Chinese stocks followed a familiar script on Wednesday: they rose 1.7%. They’ve been riding high for most of the year—in the first quarter, Shanghai stocks climbed by 16%. They’re now up nearly 90% in the last nine months–all against the background of a slowing economy with abundant signals of stress–if not yet distress–from the financial sector.
We’ve written about China’s stock markets before, explaining how they tend to draw out the gambling instincts of regular Chinese once a bull market is underway. Price-to-equity ratios and fundamentals are rarely brought up.
Tom Orlik, chief Asia economist at Bloomberg, assembled a great chart that explains the herd mentality. He shows how China’s bull market is being increasingly driven by less educated folks with smaller assets piling into stocks before they miss their chance. Orlik pulls the data from the China Household Finance Survey which surveyed 4,000 households in late 2014 and found a majority of the new investors in China’s market don’t have a high school education (6% are illiterate) and have far fewer assets than those who already own stocks.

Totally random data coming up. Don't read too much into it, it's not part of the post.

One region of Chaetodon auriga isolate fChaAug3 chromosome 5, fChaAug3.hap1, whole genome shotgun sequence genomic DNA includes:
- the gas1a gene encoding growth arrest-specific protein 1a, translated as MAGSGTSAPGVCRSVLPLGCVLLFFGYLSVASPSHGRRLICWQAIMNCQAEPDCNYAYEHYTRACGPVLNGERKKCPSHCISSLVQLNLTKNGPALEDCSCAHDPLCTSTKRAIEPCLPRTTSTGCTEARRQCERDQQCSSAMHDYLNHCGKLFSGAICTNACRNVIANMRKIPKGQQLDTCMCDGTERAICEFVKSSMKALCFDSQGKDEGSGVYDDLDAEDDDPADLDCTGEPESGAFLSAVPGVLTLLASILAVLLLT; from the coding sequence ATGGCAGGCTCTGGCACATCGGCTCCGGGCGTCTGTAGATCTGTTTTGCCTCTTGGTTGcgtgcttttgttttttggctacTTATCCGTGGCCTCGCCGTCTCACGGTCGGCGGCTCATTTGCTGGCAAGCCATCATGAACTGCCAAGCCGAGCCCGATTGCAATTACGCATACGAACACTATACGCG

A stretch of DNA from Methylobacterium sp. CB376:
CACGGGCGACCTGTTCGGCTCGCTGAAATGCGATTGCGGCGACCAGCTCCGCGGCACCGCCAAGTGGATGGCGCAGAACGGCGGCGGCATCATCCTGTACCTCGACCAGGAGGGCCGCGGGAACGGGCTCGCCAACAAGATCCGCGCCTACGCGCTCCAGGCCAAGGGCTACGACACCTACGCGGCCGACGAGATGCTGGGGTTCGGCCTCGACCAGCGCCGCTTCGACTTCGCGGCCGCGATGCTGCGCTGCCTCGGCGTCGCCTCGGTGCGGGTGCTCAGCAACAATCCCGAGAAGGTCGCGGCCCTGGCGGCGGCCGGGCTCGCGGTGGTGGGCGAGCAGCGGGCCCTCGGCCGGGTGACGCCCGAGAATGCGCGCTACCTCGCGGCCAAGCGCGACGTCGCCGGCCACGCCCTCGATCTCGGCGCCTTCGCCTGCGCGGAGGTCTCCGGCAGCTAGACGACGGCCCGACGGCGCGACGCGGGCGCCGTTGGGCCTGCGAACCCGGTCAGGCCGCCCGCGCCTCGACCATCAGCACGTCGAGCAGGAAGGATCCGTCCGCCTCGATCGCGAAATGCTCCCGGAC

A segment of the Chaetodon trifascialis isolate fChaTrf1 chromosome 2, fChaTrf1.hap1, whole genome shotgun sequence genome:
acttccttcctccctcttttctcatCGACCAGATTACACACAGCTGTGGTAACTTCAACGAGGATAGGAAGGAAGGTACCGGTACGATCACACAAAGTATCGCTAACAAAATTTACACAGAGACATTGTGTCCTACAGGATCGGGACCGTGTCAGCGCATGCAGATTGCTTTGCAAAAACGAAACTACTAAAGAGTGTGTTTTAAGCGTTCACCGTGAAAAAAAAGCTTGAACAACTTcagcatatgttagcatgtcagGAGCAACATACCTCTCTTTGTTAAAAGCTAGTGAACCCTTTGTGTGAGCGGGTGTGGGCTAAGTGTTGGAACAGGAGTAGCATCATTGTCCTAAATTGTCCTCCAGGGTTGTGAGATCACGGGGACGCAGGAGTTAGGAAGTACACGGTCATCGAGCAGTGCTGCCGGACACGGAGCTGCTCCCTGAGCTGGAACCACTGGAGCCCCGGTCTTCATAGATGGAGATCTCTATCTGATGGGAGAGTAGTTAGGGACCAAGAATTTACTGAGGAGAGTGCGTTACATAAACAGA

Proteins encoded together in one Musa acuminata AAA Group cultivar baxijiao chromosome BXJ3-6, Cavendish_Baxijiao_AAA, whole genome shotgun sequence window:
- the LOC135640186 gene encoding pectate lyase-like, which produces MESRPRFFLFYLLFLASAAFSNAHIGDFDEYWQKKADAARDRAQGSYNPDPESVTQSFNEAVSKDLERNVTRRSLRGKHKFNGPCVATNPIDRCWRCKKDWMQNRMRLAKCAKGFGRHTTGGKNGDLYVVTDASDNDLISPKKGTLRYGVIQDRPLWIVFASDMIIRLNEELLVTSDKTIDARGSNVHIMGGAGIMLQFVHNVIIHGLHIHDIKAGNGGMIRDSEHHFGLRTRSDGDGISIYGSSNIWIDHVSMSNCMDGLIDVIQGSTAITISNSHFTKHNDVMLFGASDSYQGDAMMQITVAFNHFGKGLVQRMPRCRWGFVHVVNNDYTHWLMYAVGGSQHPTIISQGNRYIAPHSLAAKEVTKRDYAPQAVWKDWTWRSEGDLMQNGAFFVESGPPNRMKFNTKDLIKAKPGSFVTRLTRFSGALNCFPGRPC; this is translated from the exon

This isn’t to say regular mom and pop investors can’t outperform more seasoned traders. But the lower education levels do offer evidence of stock mania sweeping through China. When taxi drivers are trading stock tips, markets tend to move into unsustainable territory.
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